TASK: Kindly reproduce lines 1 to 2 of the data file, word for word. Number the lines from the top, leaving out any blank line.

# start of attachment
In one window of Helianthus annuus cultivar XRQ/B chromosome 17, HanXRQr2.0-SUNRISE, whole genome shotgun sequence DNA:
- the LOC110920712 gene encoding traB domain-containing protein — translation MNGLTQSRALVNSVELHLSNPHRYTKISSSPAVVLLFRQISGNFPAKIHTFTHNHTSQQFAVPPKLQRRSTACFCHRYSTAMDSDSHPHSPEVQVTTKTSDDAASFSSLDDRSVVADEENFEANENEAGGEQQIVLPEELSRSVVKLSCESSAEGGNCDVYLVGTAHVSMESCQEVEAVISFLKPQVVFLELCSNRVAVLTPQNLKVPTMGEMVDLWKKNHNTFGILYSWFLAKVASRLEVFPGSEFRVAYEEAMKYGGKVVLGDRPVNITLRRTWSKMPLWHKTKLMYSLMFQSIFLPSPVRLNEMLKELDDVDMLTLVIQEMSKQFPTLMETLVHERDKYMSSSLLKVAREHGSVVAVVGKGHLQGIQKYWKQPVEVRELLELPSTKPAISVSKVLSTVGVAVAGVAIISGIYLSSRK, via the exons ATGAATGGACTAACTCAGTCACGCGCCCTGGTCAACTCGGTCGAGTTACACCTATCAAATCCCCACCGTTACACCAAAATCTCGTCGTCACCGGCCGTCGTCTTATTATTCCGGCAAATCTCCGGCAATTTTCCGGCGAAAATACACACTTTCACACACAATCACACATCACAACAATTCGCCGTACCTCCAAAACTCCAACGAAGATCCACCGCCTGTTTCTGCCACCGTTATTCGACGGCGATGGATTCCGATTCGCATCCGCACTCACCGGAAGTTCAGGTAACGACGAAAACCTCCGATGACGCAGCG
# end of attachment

In one window of Helianthus annuus cultivar XRQ/B chromosome 17, HanXRQr2.0-SUNRISE, whole genome shotgun sequence DNA:
- the LOC110920712 gene encoding traB domain-containing protein — translation MNGLTQSRALVNSVELHLSNPHRYTKISSSPAVVLLFRQISGNFPAKIHTFTHNHTSQQFAVPPKLQRRSTACFCHRYSTAMDSDSHPHSPEVQVTTKTSDDAASFSSLDDRSVVADEENFEANENEAGGEQQIVLPEELSRSVVKLSCESSAEGGNCDVYLVGTAHVSMESCQEVEAVISFLKPQVVFLELCSNRVAVLTPQNLKVPTMGEMVDLWKKNHNTFGILYSWFLAKVASRLEVFPGSEFRVAYEEAMKYGGKVVLGDRPVNITLRRTWSKMPLWHKTKLMYSLMFQSIFLPSPVRLNEMLKELDDVDMLTLVIQEMSKQFPTLMETLVHERDKYMSSSLLKVAREHGSVVAVVGKGHLQGIQKYWKQPVEVRELLELPSTKPAISVSKVLSTVGVAVAGVAIISGIYLSSRK, via the exons ATGAATGGACTAACTCAGTCACGCGCCCTGGTCAACTCGGTCGAGTTACACCTATCAAATCCCCACCGTTACACCAAAATCTCGTCGTCACCGGCCGTCGTCTTATTATTCCGGCAAATCTCCGGCAATTTTCCGGCGAAAATACACACTTTCACACACAATCACACATCACAACAATTCGCCGTACCTCCAAAACTCCAACGAAGATCCACCGCCTGTTTCTGCCACCGTTATTCGACGGCGATGGATTCCGATTCGCATCCGCACTCACCGGAAGTTCAGGTAACGACGAAAACCTCCGATGACGCAGCG